Flowers that appear black are often a very deep purple, or a combination of purple and green pigments. Red, blue, and purple flowers are tinted by anthocyanin pigments. So are strawberries, apples, and plums.

Gardeners can sometimes change the color of a flower by adding something to the soil that alters the amount of pigment in the flower. For example, if you add lime to the soil around a blue hydrangea, it will turn pink. You can explore how these colors change with this experiment:

You will need petals from several dark blue or purple flowers (pansies or irises, perhaps), white vinegar, and baking soda. You'll also need two small bowls, an eyedropper, a teaspoon, a microwave oven, and a microwave-safe bowl.

Have an adult help you heat a cup of water in a microwave-safe bowl until it boils. Drop in the petals and boil for another 1 or 2 minutes. Use a spoon to remove the petals. The water should now be dark blue or purple. You have taken the anthocyanin pigment from the petals and dissolved it in the water. Let the water cool a little, then pour it into two small bowls.

Put a few drops of vinegar in one bowl. The acid in the vinegar will turn the water more red. Now put some baking soda in the other bowl and stir. The alkaline soda will turn the water a deeper blue.

The anthocyanin pigment in flower petals can mix with liquids in the sap to change the color of the flowers. (Carotene pigments don't dissolve in the sap, so this experiment won't work with yellow or orange flowers.)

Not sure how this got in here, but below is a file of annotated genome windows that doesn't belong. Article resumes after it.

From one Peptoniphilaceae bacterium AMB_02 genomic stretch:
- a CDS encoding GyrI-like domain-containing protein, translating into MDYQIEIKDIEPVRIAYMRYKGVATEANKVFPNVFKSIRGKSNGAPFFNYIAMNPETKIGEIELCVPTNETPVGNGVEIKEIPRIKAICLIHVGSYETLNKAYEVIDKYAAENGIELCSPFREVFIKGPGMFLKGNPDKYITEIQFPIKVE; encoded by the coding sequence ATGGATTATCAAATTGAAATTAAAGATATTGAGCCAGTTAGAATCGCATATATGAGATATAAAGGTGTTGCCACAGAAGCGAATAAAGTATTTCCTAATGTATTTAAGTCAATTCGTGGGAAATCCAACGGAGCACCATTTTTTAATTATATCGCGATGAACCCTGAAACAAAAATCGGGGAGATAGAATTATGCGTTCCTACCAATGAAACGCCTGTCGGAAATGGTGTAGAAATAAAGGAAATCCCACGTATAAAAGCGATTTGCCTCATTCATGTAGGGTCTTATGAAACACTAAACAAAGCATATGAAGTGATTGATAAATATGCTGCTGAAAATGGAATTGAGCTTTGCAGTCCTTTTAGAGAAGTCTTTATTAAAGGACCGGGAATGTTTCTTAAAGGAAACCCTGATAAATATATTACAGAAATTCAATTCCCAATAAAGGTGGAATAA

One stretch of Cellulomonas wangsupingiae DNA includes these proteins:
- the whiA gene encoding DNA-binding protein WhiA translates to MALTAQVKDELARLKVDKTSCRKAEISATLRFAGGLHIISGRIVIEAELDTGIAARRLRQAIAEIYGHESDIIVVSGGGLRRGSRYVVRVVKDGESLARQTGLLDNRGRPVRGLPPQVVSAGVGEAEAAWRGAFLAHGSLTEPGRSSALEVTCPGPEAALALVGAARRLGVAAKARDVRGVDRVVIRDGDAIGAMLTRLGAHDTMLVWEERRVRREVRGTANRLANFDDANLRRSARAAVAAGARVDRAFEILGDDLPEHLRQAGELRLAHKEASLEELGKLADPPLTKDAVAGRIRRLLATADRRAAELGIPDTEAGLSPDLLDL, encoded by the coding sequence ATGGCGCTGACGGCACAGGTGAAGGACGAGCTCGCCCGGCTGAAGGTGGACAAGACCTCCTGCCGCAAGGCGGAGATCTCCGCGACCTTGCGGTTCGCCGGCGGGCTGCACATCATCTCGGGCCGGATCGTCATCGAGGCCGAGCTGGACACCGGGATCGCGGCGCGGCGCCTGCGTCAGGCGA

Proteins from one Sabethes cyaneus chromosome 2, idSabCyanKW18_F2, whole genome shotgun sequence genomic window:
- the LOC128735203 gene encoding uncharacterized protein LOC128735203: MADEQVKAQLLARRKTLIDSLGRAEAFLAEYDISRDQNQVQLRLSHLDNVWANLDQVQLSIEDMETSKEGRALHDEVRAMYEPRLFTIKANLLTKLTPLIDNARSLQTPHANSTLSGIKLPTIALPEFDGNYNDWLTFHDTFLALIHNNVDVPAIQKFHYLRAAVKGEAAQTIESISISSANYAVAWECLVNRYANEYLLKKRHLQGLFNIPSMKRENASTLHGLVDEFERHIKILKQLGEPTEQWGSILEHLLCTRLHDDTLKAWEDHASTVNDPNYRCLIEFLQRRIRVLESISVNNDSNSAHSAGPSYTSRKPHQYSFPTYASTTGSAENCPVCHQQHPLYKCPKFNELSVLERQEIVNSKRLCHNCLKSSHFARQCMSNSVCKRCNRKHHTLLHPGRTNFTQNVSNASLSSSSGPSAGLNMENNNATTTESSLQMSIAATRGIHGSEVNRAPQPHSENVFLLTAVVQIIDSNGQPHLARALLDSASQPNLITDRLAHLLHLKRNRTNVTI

SOURCE: This experiment is adapted from 'Roses Red, Violets Blue: Why Flowers Have Colors,' by Sylvia A. Johnson, Lerner Publication Co., 1991. The book is an English translation edition of the Japanese title by Yukoh Sato, published by Akane Shobo Co.; the experiment is used with permission.

Whose favorites are these?

For each flower described, select the pollinators above that it will best attract. Note: There may be more than one. (Answers below.)

A. Painted Daisy

Besides the red and yellow humans can see, ultraviolet patterns are also present, which attract the pollinators.

B. Milkweed

The pollinator must grasp the stalk and keep its large wings back while getting the nectar. Pollen sacs have a type of 'super glue' to stick to the insect's legs before it flies off.

C. Snapdragon

It takes an insect of a special weight to open this bloom and reach the nectar inside.

D. Firecracker flower

The long, tubular blooms of this plant attract a hovering pollinator with a long beak.

E. White night-blooming honeysuckle

These heavily fragrant blossoms are perfectly suited to pollinators with long, curled tongues.

F. Cactus

These bloom in the cool of the night, when their pollinators leave their caves to look for food.

G. columbine

A pollinator must hover below this blossom to reach the nectar within it.

Answers:

A. Bee, butterfly. Bees can see well in ultraviolet; B. Butterfly. Monarch butterflies feed on milkweed exclusively, which makes them taste bitter to would-be predators; C. Bumblebee. Its weight opens the flowers; D. Hummingbird; E. Moth; F. Bat; G. Hummingbird.